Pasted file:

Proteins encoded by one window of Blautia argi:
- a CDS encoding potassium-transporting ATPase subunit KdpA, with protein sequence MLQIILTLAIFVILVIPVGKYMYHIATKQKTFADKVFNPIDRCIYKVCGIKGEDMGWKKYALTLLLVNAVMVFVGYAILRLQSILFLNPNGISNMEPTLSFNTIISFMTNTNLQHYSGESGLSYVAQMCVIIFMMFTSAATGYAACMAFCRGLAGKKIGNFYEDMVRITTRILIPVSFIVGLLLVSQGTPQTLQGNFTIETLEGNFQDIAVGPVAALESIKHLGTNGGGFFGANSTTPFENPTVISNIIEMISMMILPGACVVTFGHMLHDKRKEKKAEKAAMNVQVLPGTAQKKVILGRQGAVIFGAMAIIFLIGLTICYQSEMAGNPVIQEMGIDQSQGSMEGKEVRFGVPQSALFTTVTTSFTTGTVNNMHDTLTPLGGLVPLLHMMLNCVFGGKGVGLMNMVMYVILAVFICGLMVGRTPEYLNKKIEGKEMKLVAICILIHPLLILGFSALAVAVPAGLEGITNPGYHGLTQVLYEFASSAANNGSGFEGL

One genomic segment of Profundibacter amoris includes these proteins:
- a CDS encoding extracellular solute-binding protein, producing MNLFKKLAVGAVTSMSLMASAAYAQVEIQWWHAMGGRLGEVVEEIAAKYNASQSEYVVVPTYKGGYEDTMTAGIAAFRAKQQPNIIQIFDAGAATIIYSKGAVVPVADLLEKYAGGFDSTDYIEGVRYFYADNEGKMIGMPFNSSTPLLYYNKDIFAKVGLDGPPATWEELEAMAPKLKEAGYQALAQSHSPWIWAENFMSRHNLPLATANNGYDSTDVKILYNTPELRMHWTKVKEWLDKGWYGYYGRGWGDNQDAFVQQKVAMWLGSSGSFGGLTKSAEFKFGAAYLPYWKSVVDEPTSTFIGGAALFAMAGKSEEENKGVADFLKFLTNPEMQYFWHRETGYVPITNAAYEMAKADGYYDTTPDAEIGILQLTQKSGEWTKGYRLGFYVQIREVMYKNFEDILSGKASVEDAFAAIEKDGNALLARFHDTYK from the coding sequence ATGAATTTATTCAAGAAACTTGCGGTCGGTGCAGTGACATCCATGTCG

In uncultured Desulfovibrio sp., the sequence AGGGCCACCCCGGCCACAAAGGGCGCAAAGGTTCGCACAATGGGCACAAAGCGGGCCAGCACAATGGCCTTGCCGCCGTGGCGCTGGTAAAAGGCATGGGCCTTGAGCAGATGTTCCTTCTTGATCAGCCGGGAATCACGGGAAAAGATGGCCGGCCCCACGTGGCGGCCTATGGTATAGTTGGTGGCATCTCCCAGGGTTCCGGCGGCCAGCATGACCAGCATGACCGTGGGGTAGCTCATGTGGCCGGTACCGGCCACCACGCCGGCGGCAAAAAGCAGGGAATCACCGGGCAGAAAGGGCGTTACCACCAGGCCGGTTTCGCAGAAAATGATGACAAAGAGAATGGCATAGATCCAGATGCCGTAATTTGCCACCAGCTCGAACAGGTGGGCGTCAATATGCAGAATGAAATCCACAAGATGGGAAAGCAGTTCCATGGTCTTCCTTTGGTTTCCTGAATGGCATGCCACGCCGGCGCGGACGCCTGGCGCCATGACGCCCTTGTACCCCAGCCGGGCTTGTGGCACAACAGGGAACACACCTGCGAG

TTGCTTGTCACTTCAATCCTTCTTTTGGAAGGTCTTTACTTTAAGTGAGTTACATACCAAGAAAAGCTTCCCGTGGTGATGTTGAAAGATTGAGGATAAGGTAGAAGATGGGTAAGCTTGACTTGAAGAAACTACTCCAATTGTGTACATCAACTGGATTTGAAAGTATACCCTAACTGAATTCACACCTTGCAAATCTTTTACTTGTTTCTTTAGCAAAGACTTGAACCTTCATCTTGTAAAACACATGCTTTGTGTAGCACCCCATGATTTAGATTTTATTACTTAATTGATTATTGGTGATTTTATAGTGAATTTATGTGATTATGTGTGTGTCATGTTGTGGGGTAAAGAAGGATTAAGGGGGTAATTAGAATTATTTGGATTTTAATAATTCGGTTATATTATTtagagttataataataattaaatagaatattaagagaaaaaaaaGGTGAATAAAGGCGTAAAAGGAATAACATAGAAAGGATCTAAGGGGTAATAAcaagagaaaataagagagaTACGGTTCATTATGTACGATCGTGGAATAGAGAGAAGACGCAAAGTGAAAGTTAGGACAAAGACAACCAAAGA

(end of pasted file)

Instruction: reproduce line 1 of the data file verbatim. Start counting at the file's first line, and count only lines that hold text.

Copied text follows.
Proteins encoded by one window of Blautia argi: